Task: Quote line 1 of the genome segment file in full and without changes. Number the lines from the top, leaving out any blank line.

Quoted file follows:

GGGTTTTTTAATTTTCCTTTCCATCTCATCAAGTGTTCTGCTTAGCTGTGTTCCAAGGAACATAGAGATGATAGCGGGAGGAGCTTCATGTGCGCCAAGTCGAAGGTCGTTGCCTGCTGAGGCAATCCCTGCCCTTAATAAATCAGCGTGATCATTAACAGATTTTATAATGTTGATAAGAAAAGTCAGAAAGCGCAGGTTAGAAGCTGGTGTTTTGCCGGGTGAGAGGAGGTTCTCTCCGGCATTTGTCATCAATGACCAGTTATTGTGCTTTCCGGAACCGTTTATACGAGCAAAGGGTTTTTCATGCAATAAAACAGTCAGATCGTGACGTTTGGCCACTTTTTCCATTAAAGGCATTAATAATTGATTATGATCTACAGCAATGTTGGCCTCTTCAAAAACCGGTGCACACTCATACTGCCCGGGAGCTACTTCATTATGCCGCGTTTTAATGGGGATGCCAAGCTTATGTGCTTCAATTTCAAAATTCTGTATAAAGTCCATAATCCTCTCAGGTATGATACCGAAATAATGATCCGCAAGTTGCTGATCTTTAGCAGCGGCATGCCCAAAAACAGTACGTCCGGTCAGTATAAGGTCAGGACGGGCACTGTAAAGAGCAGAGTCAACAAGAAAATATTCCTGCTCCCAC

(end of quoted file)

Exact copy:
GGGTTTTTTAATTTTCCTTTCCATCTCATCAAGTGTTCTGCTTAGCTGTGTTCCAAGGAACATAGAGATGATAGCGGGAGGAGCTTCATGTGCGCCAAGTCGAAGGTCGTTGCCTGCTGAGGCAATCCCTGCCCTTAATAAATCAGCGTGATCATTAACAGATTTTATAATGTTGATAAGAAAAGTCAGAAAGCGCAGGTTAGAAGCTGGTGTTTTGCCGGGTGAGAGGAGGTTCTCTCCGGCATTTGTCATCAATGACCAGTTATTGTGCTTTCCGGAACCGTTTATACGAGCAAAGGGTTTTTCATGCAATAAAACAGTCAGATCGTGACGTTTGGCCACTTTTTCCATTAAAGGCATTAATAATTGATTATGATCTACAGCAATGTTGGCCTCTTCAAAAACCGGTGCACACTCATACTGCCCGGGAGCTACTTCATTATGCCGCGTTTTAATGGGGATGCCAAGCTTATGTGCTTCAATTTCAAAATTCTGTATAAAGTCCATAATCCTCTCAGGTATGATACCGAAATAATGATCCGCAAGTTGCTGATCTTTAGCAGCGGCATGCCCAAAAACAGTACGTCCGGTCAGTATAAGGTCAGGACGGGCACTGTAAAGAGCAGAGTCAACAAGAAAATATTCCTGCTCCCAC